In general, a chess set has the king as the tallest piece, followed by queen, bishop, knight, rook and pawn in that order. Notice in the starting position how the piece height decreases smoothly from the centre to the edge. (Also, when buying a chess set, usually the height of the king is given as a guide to the size of the chessmen.)
Thus I would say the ...
This position is a draw, the game is over. It is not possible for either side to checkmate the other from this position, not even if the side with the bare king would try to help.
The same is true for king and knight vs king. A single knight or bishop without any pawns or other pieces is not enough to win the game.
With king and two knights vs king it is in ...
Castling is extremely useful in almost all games. It lets you do two things at once. First, it moves your king from the center to the side of the board, where it is much more difficult to attack for the opponent. Second, it brings one of your rooks towards the center of the board, and it crucial in bringing both of your rook into the game.
There may be a ...
I know you're a FIDE Master :), so I suppose you're more interested in this question from a teaching perspective.
The simplest way to understand a checkmate with King and Rook vs King is the idea of the rectangle of the opposing king. Consider this position-
Here, the Black King is restricted by the White Rook in this giant rectangular area of the ...
Wikipedia claims that
In early Sanskrit chess (c. 500–700) the king could be captured and this ended the game. The Persians (c. 700–800) introduced the idea of warning that the king was under attack (announcing check in modern terminology). This was done to avoid the early and accidental end of a game. Later the Persians added the additional rule that a ...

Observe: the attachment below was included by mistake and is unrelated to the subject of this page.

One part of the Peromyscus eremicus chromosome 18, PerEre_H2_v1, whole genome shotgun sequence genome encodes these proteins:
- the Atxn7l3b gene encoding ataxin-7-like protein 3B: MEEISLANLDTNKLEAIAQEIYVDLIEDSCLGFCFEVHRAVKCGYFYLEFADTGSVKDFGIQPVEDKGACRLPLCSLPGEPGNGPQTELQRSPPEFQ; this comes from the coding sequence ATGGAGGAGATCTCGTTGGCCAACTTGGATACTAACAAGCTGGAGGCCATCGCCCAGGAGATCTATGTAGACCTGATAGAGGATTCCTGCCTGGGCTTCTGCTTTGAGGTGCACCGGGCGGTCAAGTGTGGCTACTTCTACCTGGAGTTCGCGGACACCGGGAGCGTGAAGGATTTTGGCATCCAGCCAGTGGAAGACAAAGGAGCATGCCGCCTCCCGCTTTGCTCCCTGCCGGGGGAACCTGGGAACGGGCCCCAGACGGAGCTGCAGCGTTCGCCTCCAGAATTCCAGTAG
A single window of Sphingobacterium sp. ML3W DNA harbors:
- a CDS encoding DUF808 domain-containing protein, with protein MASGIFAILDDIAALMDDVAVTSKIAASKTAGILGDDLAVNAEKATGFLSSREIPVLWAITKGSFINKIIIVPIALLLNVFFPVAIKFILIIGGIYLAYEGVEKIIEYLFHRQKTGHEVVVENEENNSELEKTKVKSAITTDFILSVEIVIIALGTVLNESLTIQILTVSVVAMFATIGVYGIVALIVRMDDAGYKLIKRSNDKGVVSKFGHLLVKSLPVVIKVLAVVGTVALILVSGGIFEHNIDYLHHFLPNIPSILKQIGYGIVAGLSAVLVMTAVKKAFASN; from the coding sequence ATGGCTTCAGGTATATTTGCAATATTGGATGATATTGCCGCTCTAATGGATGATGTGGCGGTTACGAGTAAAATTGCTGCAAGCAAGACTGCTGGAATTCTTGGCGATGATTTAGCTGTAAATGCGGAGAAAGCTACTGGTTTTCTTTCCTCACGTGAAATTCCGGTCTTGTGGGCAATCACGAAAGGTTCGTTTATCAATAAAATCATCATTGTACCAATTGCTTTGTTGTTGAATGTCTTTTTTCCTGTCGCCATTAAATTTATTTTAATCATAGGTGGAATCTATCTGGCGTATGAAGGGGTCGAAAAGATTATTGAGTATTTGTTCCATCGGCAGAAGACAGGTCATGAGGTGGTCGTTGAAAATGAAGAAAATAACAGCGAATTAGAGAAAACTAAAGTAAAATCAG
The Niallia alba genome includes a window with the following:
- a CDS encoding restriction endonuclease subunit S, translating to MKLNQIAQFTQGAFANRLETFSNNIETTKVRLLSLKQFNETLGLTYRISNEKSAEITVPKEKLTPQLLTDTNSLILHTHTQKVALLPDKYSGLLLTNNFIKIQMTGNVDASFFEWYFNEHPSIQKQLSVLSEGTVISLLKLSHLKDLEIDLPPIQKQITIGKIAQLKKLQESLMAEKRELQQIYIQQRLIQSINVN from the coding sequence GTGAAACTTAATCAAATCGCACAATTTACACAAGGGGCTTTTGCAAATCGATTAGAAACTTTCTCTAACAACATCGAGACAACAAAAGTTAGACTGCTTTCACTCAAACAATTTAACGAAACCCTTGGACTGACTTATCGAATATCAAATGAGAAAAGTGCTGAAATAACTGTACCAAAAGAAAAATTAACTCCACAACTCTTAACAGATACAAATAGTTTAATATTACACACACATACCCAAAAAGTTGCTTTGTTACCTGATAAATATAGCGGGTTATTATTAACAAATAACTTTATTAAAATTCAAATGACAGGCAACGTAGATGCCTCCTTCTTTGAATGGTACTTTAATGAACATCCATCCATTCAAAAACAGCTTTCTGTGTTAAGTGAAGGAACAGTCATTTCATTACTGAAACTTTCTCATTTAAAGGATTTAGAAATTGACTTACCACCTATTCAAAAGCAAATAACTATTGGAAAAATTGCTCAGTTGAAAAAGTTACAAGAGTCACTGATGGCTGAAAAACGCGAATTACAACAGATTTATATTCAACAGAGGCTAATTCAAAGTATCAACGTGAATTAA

There are three ways to get out of check.
Simply move the king away.
Block the check, or place a piece in between the king and the opponent's attacking piece.
Capture the piece that's checking the king.
All of these cases are dependent on the fact that immediately after you make your move, the king is not in check. Therefore, you may capture the queen ...
There are several key positions from which it is easy to memorize the win. The basic idea is to drive the opposing king to the edge of the board, and then to the corner, where you can force the rook to separate from the king.
[White "King and Queen"]
[Black "King and Rook"]
Examples and instructions are taken from the book:
Y.Averbakh - Comprehensive Chess Endings Volume 3.
In many cases I felt no need to "reinvent the wheel" so I quoted the above authors. Those parts will be marked with apostrophes "", like this: "This is a quoted text".
Without further delay let us tackle this ...
Putting your king in check is not a legal move as you've realized.
Of course, if Black has any OTHER legal moves he can and should play one of them!